• really

          Well, that’s your opinion. You were raised with different values and just because it’s what you are used to doesn’t mean it’s the only way to approach it.
          Also, for your information, we don’t tell our parents they’re f-ing bigots etc because we are afraid, we don’t say things like that because we respect and love them.
          Instead of forcing a clash, where you could severely hurt your parents, or corner them into a place where it’s difficult for them to back out of. We, being the younger generations, chose to smooth things out slowly, like water by molding them softly into seeing what we see, and eventually for them to give us their blessings.
          You don’t know the dynamic of this girl’s family or her history, you don’t know what the father is like personally. She does, and, like someone else said, she knows that her dad wasn’t a bad person, and that he will most likely change his views for her happiness (heck maybe even a 180 degrees turn, if her husband is really that wonderful). So rather than having a big fight with the man who raised her for so many years, she wants to go at it slowly and let him come to his senses.

          • Teacher in China

            Being afraid to tell someone when they are acting inappropriately is not love, in my opinion. Those who love us will and should tell us when we were are doing things that are negatively affecting our loved ones or society as a whole, regardless of whether the people are our parents or whether it may hurt their feelings. We do this because we love them and we want them to change themselves into better people. I prefer this way instead of the typical traditional Chinese way of cowering in front of someone just because they are older and (supposedly) wiser than you. Age does not always equal wisdom, and in the case of older Chinese generations’ feelings towards Japanese people, often the opposite is true.

            Granted, I don’t know this woman’s situation, so maybe for her this was the right way. My reply was mostly in response to Realist’s comment that the OP’s values were somehow wrong.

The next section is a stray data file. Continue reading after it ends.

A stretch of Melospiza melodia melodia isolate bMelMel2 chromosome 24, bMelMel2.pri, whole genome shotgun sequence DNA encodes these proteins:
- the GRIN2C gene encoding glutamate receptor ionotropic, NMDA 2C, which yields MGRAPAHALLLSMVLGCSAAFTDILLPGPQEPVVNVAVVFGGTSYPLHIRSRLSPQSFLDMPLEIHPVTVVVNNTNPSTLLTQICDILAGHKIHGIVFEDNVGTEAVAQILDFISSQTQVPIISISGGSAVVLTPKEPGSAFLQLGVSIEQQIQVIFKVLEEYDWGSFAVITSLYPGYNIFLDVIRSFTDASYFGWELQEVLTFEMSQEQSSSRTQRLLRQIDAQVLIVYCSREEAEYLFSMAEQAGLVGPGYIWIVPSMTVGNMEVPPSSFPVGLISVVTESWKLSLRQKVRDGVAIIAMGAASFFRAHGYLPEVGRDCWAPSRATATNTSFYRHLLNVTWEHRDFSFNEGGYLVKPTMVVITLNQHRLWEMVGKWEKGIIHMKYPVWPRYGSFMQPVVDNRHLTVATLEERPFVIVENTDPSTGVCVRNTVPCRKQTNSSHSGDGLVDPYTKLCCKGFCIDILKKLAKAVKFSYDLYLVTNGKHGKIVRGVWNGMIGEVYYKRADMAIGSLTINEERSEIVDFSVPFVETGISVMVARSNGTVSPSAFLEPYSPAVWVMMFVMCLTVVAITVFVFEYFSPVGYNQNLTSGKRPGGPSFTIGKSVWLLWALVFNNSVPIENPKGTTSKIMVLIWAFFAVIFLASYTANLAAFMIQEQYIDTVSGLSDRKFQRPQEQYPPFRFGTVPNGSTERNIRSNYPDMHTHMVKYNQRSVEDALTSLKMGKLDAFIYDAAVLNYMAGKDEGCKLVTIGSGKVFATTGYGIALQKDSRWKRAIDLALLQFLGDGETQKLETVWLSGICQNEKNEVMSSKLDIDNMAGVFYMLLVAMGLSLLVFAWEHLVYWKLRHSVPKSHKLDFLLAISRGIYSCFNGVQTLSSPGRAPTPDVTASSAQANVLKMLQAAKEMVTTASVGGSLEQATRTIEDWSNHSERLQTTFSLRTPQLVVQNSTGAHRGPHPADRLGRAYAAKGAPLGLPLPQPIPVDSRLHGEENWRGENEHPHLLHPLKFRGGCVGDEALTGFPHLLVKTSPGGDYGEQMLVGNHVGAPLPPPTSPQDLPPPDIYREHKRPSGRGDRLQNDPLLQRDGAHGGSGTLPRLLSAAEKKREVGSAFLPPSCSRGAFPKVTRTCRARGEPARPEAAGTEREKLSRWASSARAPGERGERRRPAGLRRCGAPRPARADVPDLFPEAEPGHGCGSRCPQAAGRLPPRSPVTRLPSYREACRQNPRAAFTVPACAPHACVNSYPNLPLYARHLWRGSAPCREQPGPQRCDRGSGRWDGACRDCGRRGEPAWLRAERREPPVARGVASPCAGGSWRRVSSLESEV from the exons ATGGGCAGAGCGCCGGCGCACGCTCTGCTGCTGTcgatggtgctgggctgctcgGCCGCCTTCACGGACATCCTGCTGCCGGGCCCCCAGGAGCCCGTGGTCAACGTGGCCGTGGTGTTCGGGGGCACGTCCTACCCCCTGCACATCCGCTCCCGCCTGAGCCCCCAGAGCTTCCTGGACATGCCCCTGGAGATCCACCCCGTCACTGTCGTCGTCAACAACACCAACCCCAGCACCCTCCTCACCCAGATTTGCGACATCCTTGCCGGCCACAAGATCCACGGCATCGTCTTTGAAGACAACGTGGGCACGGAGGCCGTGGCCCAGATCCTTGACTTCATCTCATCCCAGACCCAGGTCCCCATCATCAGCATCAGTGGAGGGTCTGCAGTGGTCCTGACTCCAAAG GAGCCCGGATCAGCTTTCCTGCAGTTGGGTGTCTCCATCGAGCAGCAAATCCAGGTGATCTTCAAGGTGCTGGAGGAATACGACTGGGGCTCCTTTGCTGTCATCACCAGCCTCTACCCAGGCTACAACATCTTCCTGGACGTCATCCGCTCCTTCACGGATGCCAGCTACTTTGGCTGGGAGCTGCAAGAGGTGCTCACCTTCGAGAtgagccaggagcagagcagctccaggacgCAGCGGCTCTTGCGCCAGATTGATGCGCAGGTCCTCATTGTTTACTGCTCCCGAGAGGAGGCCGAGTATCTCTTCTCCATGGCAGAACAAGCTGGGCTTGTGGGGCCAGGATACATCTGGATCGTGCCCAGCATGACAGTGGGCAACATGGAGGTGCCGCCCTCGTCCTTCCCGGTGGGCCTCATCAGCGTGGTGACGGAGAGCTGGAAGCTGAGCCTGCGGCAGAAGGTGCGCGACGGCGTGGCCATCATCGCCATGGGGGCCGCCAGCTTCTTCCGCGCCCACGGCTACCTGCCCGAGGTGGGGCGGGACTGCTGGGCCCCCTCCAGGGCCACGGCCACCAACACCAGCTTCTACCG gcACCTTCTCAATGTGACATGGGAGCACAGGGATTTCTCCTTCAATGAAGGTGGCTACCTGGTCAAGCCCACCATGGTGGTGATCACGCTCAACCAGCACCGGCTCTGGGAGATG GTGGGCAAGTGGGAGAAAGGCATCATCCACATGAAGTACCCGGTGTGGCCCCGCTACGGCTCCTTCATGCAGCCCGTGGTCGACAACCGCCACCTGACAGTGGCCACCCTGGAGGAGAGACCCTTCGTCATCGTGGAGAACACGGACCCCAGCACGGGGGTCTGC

• Realist

          Being older is not the same as being your parent, and being politically correct is not something you usually need to worry about in your own family. It’s something you do at work to not get sent to sensitivity training. I don’t know about you, but I will absolutely not spend my time and money raising a little guy from birth to adulthood for him to grow up and tell me to screw myself; I’d rather abort him and spend all that time and money enjoying life.

          • Teacher in China

            I don’t think you’re ready to be a parent then. Best stay out of the whole situation if that’s your attitude.

          • Realist

            No, I think I will raise a filial son and you raise one who tells you to screw yourself and eat a sack of nuts when you instruct him. To each his own.

          • Teacher in China

            “eat a sack of nuts”…..? If my son actually said this, I would laugh out loud. I would have no problem if my son told me to screw myself if for some strange reason I became a bigot or a racist. That would show me that I had done a good job. Keep your “filial” son with his mask of respect, I’d rather always know exactly where I stand.

          • Neobooper

            You must be Japanese

          • Alex Dương

            Because?

          • Neobooper

            I dont know, God create him that way?

          • Realist

            Your mother

          • Neobooper

            definitely Japanese, cant even complete a sentence properly

          • Alex Dương

            Please ease off the anti-Japanese sentiment.

          • Neobooper

            why?

          • Alex Dương

            This is not a place for people to bash any nationality etc.

          • Neobooper

            and you are…. the world police?

          • Alex Dương

            Nope. But as a mod, I do ask that you follow the comment policy.

          • Neobooper

            and how do you know I’m not Japanese? I’m within my right to say things about my heritage

          • Alex Dương

            Not relevant.

          • Neobooper

            Sure it does, you are being racist and picking on me, go mod the other people that been a constant ass for the last few years. If you are a real mod that is

          • Alex Dương

            Um, no. Asking you to follow the comment policy is not being racist, nor is it picking on you.

          • Neobooper

            Don’t see you asking the others, Mr. Mod Commentist

          • Teacher in China

            Because most people here follow the comment policy. If you want to be a racist jerk, go back to the Shanghaiist.

          • neobooper ver.2

            Wooo…. Santa Little Helper……

          • Teacher in China

            Do you want to sit on Santa’s knee little boy? It can be arranged. ;)

          • Realist

            Says the person who didn’t capitalize the first letter or put a period at the end…

          • Neobooper

            Only Japanese put special attention to small details

  • WghUk

    Japanese are still human his guy proves his love is real! Hope this turn out well.

    • KamikaziPilot